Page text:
Face to Face, a 35 episode BBC television series broadcast between 1959 and 1962, was the first program on British television to unmask public figures and show what lies beneath the surface. Harsh lighting and close-up camera angles were employed to capture each flicker of emotion, a method critics referred to as “torture by television.” Among those who submitted to Freeman’s remorseless scrutiny were Evelyn Waugh, Henry Moore, Bertrand Russell, and Carl Gustav Jung.
When Carl Jung consented to be interviewed, the medical community was surprised that this very private figure was suddenly willing to allow an interviewer into his personal space. When the program was first aired in 1959, Jung himself was taken aback at the unexpectedly positive response from the general public. This strong interest in his work inspired Jung to write his final work, Man and His Symbols, his theory of the symbolism of dreams, explained in lay terms so as to be accessible to all who would come seeking answers.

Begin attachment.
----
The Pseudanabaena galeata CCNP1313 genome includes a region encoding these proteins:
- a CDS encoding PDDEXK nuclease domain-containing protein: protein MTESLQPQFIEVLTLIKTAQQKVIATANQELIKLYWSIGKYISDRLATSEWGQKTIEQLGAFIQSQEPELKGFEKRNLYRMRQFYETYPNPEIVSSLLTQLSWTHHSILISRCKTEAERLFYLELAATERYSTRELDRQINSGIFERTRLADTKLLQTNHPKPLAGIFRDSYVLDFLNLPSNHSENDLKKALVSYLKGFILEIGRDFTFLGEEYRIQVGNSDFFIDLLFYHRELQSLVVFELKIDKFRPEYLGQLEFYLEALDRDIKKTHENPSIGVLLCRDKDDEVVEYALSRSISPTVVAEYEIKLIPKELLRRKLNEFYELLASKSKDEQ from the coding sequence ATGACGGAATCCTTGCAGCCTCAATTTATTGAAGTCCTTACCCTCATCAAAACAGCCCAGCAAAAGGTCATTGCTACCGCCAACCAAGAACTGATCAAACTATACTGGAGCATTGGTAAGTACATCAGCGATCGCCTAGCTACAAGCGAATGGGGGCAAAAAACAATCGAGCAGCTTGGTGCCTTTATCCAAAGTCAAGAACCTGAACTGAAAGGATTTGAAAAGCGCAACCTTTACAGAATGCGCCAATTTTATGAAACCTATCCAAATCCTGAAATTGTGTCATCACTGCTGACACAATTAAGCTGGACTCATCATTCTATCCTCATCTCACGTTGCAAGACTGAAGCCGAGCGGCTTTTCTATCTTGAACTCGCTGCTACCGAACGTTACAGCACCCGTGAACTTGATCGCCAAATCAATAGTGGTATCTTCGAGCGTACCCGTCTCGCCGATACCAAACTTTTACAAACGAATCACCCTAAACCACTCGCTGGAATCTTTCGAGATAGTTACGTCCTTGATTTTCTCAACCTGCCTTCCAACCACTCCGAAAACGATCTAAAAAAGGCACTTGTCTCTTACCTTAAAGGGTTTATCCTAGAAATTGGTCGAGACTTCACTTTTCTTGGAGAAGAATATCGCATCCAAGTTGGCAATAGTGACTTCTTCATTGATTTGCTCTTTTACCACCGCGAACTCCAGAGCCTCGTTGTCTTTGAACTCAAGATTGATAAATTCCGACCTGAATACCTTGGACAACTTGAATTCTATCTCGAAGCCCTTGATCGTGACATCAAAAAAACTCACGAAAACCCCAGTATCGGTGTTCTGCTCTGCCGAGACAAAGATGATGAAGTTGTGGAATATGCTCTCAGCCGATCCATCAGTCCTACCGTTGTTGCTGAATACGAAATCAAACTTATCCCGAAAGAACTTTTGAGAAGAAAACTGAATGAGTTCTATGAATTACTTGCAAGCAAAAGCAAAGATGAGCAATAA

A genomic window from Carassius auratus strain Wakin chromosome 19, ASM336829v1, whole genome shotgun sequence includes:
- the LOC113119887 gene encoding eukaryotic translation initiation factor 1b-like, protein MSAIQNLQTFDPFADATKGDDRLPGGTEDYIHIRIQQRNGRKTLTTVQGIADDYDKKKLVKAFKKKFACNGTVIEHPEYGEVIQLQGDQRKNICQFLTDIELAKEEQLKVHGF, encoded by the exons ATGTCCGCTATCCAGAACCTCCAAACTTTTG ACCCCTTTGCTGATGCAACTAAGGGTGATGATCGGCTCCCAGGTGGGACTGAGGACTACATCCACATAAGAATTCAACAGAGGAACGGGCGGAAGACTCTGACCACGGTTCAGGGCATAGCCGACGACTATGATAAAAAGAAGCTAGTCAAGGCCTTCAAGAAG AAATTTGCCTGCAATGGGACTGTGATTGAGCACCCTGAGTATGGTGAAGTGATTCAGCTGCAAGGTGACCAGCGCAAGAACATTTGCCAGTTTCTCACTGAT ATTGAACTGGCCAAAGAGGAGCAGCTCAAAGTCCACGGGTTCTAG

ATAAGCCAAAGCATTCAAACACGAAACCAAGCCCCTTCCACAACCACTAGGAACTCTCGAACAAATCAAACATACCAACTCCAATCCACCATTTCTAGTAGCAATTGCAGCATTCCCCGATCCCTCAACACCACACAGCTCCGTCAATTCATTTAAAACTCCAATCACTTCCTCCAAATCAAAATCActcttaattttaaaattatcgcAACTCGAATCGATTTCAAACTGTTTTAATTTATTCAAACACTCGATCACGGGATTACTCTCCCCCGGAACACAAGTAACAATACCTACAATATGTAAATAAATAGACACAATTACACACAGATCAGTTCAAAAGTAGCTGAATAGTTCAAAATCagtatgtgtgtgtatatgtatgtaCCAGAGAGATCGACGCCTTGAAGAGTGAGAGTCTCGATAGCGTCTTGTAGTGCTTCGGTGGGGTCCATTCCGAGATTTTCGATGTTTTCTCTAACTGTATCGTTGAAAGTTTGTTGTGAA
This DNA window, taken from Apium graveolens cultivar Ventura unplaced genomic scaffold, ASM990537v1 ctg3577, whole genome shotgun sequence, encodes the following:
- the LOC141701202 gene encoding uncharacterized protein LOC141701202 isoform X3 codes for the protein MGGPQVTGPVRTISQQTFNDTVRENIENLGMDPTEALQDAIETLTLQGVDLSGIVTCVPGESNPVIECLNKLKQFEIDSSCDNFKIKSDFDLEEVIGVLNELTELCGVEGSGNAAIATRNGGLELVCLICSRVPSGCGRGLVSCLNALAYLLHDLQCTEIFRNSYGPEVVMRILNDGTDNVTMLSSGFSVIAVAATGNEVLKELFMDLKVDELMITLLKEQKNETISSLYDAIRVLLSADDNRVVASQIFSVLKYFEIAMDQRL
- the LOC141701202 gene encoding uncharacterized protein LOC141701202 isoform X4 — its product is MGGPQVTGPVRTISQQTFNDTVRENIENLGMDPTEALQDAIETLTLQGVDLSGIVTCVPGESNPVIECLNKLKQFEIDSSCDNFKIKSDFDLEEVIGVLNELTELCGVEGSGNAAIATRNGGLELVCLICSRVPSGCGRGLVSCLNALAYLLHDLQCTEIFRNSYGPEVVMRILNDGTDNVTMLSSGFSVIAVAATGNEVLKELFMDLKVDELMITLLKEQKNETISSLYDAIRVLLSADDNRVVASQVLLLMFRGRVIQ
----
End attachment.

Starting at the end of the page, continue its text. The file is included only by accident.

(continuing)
Freeman’s face was almost never shown. Apart from the back of his head, the cameras were concentrated on the subject, sometimes concentrating on a nervously smoked cigarette or a close-up of a face. The theme music was an excerpt from the overture to Berlioz’ opera Les Francs-juges. The titles for each episode featured caricatures of that week’s subject drawn by Feliks Topolski. Some episodes departed from an interview conducted at the BBC’s Lime Grove Studios: the edition with Carl Gustav Jung was conducted at his home in Switzerland. The interview was a success, with his much quoted remark about the existence of God – ‘I don’t believe, I know’ – arousing a storm of comment at the time.